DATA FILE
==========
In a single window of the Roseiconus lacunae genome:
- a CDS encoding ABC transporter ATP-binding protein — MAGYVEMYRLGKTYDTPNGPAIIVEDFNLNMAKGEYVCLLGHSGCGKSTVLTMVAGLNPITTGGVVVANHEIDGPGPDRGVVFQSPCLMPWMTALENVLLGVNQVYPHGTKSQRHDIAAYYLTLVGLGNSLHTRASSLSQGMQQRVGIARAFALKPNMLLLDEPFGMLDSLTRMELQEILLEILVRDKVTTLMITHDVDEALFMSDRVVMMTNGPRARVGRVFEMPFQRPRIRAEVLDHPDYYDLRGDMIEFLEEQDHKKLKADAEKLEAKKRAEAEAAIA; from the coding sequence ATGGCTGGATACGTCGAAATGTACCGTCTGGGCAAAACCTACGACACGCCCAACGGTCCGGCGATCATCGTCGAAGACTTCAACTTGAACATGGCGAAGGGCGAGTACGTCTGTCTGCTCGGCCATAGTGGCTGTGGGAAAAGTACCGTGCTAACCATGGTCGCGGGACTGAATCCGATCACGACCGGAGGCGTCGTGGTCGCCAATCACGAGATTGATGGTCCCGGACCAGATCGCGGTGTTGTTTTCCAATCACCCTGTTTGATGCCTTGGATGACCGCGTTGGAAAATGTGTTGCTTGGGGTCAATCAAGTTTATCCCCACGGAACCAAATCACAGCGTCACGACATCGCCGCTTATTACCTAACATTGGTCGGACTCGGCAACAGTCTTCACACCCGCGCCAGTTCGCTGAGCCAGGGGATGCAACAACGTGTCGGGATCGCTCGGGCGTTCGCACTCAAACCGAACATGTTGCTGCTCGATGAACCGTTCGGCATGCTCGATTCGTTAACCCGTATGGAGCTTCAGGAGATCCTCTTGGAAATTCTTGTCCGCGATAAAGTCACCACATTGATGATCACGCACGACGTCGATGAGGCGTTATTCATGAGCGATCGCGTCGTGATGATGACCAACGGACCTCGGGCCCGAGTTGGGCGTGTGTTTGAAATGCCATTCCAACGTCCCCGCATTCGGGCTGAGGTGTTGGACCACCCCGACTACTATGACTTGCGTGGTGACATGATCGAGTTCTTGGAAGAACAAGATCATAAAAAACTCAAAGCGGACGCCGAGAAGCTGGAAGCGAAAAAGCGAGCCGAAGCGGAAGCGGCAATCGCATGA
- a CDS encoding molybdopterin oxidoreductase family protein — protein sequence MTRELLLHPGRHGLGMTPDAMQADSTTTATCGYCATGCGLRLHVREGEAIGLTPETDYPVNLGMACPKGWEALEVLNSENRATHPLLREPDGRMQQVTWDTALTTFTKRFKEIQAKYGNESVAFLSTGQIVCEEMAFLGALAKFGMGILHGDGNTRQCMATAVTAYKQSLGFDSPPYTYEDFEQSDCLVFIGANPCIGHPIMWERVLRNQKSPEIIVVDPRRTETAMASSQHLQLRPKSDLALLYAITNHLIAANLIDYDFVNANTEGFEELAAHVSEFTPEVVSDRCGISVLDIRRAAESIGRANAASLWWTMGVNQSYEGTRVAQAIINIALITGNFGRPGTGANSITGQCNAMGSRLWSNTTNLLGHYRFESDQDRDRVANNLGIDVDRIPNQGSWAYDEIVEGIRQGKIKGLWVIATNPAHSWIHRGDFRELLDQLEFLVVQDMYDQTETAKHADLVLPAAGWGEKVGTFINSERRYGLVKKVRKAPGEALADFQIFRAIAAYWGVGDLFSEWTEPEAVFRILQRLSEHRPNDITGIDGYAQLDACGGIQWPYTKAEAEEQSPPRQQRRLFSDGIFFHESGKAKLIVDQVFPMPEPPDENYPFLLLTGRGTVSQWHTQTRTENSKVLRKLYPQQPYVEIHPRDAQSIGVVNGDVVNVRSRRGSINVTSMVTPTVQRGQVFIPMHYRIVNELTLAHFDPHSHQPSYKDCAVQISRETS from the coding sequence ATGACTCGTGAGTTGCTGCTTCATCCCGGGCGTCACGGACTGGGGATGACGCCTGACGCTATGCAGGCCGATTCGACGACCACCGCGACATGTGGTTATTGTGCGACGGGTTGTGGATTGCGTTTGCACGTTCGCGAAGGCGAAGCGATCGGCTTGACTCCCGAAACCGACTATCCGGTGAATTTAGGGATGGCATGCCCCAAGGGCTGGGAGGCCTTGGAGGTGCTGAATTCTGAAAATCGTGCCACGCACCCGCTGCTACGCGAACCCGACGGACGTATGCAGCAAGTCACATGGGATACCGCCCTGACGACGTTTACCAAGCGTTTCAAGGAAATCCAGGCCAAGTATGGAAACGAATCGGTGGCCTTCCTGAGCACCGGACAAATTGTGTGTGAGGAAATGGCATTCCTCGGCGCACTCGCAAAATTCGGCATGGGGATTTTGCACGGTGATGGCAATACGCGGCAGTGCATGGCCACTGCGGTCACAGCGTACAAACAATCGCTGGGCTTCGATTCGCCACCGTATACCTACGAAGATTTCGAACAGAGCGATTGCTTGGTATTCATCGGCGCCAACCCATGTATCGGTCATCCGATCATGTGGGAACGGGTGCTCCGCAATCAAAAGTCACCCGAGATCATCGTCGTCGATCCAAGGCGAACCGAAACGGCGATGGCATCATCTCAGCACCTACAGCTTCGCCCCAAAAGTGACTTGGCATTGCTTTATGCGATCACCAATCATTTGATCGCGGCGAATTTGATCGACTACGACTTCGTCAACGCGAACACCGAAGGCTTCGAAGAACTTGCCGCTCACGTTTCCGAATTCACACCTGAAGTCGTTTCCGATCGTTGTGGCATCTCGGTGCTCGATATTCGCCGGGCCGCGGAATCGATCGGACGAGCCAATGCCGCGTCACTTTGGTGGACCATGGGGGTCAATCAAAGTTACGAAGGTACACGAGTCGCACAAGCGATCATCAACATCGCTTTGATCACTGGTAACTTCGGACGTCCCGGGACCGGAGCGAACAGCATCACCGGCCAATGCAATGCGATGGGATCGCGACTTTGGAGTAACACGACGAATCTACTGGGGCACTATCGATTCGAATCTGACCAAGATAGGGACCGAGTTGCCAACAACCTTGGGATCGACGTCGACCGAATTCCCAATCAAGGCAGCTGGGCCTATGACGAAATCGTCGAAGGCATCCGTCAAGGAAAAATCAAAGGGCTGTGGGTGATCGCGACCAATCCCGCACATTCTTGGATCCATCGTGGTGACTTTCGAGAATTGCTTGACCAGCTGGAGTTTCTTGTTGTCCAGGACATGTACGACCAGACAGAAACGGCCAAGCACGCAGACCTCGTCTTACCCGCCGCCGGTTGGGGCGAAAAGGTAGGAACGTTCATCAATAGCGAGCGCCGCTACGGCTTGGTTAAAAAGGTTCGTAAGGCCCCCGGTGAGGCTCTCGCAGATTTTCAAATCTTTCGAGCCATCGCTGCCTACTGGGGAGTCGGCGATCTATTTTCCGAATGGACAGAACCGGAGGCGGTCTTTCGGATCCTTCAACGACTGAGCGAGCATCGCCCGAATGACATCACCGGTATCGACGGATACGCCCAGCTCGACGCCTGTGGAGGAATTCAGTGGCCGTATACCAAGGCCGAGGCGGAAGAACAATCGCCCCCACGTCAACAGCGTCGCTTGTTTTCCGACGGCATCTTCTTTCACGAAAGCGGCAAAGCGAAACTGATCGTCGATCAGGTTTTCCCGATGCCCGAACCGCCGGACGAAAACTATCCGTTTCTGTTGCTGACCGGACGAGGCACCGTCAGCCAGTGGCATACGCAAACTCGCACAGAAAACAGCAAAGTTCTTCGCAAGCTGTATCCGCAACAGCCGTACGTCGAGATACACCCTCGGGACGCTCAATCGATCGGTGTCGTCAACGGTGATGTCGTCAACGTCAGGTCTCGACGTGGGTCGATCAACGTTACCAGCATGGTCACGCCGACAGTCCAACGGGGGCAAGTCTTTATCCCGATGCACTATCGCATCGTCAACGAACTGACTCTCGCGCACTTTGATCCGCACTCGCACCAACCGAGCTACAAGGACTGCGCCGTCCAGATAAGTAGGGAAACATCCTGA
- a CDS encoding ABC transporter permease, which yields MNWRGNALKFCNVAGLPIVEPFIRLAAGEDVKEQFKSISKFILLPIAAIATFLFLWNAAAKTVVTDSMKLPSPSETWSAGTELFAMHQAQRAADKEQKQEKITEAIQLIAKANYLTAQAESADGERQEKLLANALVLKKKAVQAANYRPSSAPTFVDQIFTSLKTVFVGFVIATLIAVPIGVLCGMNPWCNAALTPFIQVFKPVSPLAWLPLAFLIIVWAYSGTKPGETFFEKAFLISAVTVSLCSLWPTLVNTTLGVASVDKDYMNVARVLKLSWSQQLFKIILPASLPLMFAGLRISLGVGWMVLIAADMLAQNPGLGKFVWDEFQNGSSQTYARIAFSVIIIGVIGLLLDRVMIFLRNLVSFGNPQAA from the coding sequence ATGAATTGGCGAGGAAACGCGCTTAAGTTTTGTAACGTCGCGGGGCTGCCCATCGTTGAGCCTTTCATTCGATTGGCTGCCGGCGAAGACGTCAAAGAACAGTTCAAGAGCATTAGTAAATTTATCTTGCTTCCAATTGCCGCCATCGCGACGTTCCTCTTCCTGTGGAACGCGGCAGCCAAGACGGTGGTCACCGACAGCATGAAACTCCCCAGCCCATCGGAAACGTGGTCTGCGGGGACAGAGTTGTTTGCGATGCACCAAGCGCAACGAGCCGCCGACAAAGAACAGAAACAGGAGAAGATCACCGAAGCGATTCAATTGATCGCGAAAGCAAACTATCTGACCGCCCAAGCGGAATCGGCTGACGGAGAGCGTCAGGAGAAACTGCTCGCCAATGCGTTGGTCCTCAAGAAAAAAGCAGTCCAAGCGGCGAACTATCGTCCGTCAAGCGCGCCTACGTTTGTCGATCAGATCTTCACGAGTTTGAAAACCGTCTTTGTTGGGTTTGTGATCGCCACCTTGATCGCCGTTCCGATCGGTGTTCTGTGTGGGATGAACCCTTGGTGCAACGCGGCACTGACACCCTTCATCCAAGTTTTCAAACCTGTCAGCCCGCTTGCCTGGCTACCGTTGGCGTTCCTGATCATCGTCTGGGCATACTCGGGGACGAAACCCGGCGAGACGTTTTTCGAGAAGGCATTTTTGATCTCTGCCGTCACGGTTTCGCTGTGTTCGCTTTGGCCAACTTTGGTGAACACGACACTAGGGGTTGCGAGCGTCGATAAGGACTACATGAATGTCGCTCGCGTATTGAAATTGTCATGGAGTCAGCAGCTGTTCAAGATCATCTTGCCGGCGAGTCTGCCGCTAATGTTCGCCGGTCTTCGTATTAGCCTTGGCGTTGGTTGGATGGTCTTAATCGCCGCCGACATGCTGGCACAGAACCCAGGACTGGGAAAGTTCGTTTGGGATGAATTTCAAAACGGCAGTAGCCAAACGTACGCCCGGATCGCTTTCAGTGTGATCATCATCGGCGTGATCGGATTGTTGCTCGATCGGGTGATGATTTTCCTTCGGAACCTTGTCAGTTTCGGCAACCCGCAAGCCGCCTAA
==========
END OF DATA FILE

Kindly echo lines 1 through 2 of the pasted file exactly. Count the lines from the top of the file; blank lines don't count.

In a single window of the Roseiconus lacunae genome:
- a CDS encoding ABC transporter ATP-binding protein — MAGYVEMYRLGKTYDTPNGPAIIVEDFNLNMAKGEYVCLLGHSGCGKSTVLTMVAGLNPITTGGVVVANHEIDGPGPDRGVVFQSPCLMPWMTALENVLLGVNQVYPHGTKSQRHDIAAYYLTLVGLGNSLHTRASSLSQGMQQRVGIARAFALKPNMLLLDEPFGMLDSLTRMELQEILLEILVRDKVTTLMITHDVDEALFMSDRVVMMTNGPRARVGRVFEMPFQRPRIRAEVLDHPDYYDLRGDMIEFLEEQDHKKLKADAEKLEAKKRAEAEAAIA; from the coding sequence ATGGCTGGATACGTCGAAATGTACCGTCTGGGCAAAACCTACGACACGCCCAACGGTCCGGCGATCATCGTCGAAGACTTCAACTTGAACATGGCGAAGGGCGAGTACGTCTGTCTGCTCGGCCATAGTGGCTGTGGGAAAAGTACCGTGCTAACCATGGTCGCGGGACTGAATCCGATCACGACCGGAGGCGTCGTGGTCGCCAATCACGAGATTGATGGTCCCGGACCAGATCGCGGTGTTGTTTTCCAATCACCCTGTTTGATGCCTTGGATGACCGCGTTGGAAAATGTGTTGCTTGGGGTCAATCAAGTTTATCCCCACGGAACCAAATCACAGCGTCACGACATCGCCGCTTATTACCTAACATTGGTCGGACTCGGCAACAGTCTTCACACCCGCGCCAGTTCGCTGAGCCAGGGGATGCAACAACGTGTCGGGATCGCTCGGGCGTTCGCACTCAAACCGAACATGTTGCTGCTCGATGAACCGTTCGGCATGCTCGATTCGTTAACCCGTATGGAGCTTCAGGAGATCCTCTTGGAAATTCTTGTCCGCGATAAAGTCACCACATTGATGATCACGCACGACGTCGATGAGGCGTTATTCATGAGCGATCGCGTCGTGATGATGACCAACGGACCTCGGGCCCGAGTTGGGCGTGTGTTTGAAATGCCATTCCAACGTCCCCGCATTCGGGCTGAGGTGTTGGACCACCCCGACTACTATGACTTGCGTGGTGACATGATCGAGTTCTTGGAAGAACAAGATCATAAAAAACTCAAAGCGGACGCCGAGAAGCTGGAAGCGAAAAAGCGAGCCGAAGCGGAAGCGGCAATCGCATGA